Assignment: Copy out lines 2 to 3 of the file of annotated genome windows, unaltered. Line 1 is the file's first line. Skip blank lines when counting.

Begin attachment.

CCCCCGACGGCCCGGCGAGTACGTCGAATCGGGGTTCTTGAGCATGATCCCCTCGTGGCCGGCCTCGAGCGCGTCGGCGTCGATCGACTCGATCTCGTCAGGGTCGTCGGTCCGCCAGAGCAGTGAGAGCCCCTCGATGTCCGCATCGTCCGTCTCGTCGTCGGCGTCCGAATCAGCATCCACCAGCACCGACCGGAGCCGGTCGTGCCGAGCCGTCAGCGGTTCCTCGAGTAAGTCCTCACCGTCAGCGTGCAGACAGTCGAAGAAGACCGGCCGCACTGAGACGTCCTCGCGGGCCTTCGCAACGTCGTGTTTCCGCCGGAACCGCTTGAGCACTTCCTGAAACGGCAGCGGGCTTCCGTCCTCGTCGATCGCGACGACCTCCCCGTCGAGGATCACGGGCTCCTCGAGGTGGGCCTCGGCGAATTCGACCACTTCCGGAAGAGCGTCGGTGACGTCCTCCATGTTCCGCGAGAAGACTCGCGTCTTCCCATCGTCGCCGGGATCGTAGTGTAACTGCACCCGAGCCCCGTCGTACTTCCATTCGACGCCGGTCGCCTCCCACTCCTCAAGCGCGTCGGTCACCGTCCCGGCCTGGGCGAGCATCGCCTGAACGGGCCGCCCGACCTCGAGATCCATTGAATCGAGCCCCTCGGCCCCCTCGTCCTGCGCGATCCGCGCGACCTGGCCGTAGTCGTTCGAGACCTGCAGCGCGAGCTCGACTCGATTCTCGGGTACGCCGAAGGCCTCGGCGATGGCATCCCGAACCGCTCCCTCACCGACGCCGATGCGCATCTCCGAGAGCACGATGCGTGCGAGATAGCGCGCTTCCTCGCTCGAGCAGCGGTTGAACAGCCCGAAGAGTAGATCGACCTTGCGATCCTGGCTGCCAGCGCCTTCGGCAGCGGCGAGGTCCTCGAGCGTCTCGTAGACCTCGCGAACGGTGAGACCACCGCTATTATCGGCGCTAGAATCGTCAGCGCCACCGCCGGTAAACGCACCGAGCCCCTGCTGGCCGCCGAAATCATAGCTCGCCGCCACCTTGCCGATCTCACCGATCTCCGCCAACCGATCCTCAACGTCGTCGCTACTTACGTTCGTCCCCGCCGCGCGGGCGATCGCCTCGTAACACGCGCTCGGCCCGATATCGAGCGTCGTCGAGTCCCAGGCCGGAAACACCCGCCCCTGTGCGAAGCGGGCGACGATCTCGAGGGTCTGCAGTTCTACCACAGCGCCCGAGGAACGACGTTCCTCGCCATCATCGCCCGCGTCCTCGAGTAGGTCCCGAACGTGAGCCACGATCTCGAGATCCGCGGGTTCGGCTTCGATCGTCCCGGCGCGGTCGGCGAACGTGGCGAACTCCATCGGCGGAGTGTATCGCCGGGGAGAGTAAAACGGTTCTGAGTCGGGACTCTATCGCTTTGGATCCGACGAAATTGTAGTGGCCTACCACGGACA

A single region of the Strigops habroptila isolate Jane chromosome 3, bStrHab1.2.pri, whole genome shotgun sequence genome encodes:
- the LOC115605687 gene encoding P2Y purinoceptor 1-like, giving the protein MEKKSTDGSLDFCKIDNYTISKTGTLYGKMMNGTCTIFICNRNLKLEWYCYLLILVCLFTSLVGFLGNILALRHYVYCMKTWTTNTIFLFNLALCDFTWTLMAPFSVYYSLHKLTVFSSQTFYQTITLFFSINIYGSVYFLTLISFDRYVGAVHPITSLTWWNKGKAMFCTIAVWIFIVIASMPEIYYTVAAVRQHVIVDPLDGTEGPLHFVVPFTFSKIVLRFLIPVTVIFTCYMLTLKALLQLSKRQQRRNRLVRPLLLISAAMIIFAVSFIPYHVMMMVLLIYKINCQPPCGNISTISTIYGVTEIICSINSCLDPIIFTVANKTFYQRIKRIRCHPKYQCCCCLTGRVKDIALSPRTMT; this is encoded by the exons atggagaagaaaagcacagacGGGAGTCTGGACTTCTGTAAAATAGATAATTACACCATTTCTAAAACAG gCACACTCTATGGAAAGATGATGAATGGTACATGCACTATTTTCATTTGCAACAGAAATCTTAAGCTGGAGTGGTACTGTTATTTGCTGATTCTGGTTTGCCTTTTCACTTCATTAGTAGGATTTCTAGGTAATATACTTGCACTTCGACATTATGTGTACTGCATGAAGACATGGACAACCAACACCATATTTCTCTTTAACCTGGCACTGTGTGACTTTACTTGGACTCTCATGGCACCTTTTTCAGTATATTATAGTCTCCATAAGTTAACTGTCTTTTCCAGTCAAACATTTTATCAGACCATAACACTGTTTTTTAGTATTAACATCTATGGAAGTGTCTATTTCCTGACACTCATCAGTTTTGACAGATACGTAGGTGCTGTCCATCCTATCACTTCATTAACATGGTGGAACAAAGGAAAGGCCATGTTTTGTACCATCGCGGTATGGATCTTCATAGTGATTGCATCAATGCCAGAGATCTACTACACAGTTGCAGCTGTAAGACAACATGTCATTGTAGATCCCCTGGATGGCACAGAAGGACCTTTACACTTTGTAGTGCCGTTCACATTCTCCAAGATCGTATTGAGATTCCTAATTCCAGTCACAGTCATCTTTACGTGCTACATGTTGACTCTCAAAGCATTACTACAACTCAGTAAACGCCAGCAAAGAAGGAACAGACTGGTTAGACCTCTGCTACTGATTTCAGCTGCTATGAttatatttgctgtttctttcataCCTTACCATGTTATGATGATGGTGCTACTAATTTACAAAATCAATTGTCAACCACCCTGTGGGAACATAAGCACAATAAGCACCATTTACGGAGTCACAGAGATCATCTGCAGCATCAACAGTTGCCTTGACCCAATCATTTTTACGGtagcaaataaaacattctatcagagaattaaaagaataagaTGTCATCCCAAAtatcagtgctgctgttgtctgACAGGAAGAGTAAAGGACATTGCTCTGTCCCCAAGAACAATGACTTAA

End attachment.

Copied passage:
A single region of the Strigops habroptila isolate Jane chromosome 3, bStrHab1.2.pri, whole genome shotgun sequence genome encodes:
- the LOC115605687 gene encoding P2Y purinoceptor 1-like, giving the protein MEKKSTDGSLDFCKIDNYTISKTGTLYGKMMNGTCTIFICNRNLKLEWYCYLLILVCLFTSLVGFLGNILALRHYVYCMKTWTTNTIFLFNLALCDFTWTLMAPFSVYYSLHKLTVFSSQTFYQTITLFFSINIYGSVYFLTLISFDRYVGAVHPITSLTWWNKGKAMFCTIAVWIFIVIASMPEIYYTVAAVRQHVIVDPLDGTEGPLHFVVPFTFSKIVLRFLIPVTVIFTCYMLTLKALLQLSKRQQRRNRLVRPLLLISAAMIIFAVSFIPYHVMMMVLLIYKINCQPPCGNISTISTIYGVTEIICSINSCLDPIIFTVANKTFYQRIKRIRCHPKYQCCCCLTGRVKDIALSPRTMT; this is encoded by the exons atggagaagaaaagcacagacGGGAGTCTGGACTTCTGTAAAATAGATAATTACACCATTTCTAAAACAG gCACACTCTATGGAAAGATGATGAATGGTACATGCACTATTTTCATTTGCAACAGAAATCTTAAGCTGGAGTGGTACTGTTATTTGCTGATTCTGGTTTGCCTTTTCACTTCATTAGTAGGATTTCTAGGTAATATACTTGCACTTCGACATTATGTGTACTGCATGAAGACATGGACAACCAACACCATATTTCTCTTTAACCTGGCACTGTGTGACTTTACTTGGACTCTCATGGCACCTTTTTCAGTATATTATAGTCTCCATAAGTTAACTGTCTTTTCCAGTCAAACATTTTATCAGACCATAACACTGTTTTTTAGTATTAACATCTATGGAAGTGTCTATTTCCTGACACTCATCAGTTTTGACAGATACGTAGGTGCTGTCCATCCTATCACTTCATTAACATGGTGGAACAAAGGAAAGGCCATGTTTTGTACCATCGCGGTATGGATCTTCATAGTGATTGCATCAATGCCAGAGATCTACTACACAGTTGCAGCTGTAAGACAACATGTCATTGTAGATCCCCTGGATGGCACAGAAGGACCTTTACACTTTGTAGTGCCGTTCACATTCTCCAAGATCGTATTGAGATTCCTAATTCCAGTCACAGTCATCTTTACGTGCTACATGTTGACTCTCAAAGCATTACTACAACTCAGTAAACGCCAGCAAAGAAGGAACAGACTGGTTAGACCTCTGCTACTGATTTCAGCTGCTATGAttatatttgctgtttctttcataCCTTACCATGTTATGATGATGGTGCTACTAATTTACAAAATCAATTGTCAACCACCCTGTGGGAACATAAGCACAATAAGCACCATTTACGGAGTCACAGAGATCATCTGCAGCATCAACAGTTGCCTTGACCCAATCATTTTTACGGtagcaaataaaacattctatcagagaattaaaagaataagaTGTCATCCCAAAtatcagtgctgctgttgtctgACAGGAAGAGTAAAGGACATTGCTCTGTCCCCAAGAACAATGACTTAA